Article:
A Moment of Science

Water Deprivation and Eating

Today's Moment of Science investigates the relationship between water deprivation and a body's feeding habits.

A recent study indicates that without water, the body’s physiology causes a person to involuntarily reduce what he or she eats. One way water deprivation does this is by causing dry mouth, making eating more difficult. But evidence indicates too that there are receptors in the gastrointestinal tract that can detect the water level there; when water in the gut is low, the receptors respond by terminating eating earlier than normal. Once the water returns to a normal level, a body will resume eating as normal.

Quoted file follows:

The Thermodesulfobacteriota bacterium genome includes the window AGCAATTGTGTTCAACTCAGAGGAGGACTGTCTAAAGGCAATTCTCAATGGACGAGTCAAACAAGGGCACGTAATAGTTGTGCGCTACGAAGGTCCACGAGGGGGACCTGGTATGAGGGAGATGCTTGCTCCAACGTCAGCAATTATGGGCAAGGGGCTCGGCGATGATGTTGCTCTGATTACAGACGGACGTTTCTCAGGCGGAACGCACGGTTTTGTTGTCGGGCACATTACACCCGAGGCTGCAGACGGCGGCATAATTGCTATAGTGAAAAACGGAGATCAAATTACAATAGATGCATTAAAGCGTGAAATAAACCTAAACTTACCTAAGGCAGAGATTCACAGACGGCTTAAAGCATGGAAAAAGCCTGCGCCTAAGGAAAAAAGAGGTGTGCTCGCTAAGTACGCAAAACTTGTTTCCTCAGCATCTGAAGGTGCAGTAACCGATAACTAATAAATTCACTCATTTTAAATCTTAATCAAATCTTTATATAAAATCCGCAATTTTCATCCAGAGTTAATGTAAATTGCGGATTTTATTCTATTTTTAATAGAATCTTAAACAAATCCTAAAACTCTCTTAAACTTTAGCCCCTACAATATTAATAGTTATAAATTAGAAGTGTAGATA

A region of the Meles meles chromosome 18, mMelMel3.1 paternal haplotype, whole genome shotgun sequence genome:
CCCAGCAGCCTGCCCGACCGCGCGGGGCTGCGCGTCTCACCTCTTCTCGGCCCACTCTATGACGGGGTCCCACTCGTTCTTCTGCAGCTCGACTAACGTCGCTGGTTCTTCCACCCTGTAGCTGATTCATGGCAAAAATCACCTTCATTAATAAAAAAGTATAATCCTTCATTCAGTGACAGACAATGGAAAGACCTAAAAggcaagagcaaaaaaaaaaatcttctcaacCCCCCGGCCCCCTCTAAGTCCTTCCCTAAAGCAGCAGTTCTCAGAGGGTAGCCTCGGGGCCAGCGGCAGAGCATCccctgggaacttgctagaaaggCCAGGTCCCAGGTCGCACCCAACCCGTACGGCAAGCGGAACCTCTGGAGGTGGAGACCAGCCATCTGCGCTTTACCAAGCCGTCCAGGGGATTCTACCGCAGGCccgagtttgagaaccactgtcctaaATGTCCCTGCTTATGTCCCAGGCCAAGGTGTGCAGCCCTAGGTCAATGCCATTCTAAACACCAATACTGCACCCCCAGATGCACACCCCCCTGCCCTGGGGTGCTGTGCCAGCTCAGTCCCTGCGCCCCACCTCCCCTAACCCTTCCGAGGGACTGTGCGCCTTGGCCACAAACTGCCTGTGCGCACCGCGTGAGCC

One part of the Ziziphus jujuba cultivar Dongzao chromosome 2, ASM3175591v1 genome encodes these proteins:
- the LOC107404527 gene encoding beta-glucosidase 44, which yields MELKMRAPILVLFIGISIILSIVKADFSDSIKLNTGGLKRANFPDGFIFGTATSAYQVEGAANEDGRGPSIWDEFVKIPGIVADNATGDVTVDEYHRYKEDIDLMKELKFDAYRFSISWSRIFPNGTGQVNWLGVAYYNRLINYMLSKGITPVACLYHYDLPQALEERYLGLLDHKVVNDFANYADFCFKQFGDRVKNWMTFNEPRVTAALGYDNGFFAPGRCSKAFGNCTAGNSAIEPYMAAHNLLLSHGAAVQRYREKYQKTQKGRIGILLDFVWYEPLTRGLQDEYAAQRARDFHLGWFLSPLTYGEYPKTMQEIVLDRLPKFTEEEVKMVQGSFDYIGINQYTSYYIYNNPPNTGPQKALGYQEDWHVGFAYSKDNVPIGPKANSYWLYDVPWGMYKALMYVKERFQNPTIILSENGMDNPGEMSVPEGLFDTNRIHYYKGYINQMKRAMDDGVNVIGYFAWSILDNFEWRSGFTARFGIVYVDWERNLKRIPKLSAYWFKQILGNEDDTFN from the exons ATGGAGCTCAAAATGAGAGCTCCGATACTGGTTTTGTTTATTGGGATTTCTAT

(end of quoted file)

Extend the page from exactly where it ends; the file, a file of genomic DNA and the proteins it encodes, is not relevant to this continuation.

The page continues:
This physiological response to water deprivation doesn’t just affect humans. Many animals, including rats, dogs, cows, and camels, reduce their food intake during water deprivation. The reduction in eating serves the purpose of allowing the body to absorb what little water is in the gut. And with less food to digest, less water is lost through urine.

This is a topic with significant relevance in the world today because a number of African countries now face water scarcity, and water scarcity is a problem that is spreading. Though these countries’ food supplies may be low too, these findings suggest that the response of international relief agencies to send food to these people may not actually benefit them as much without an adequate water supply as well.

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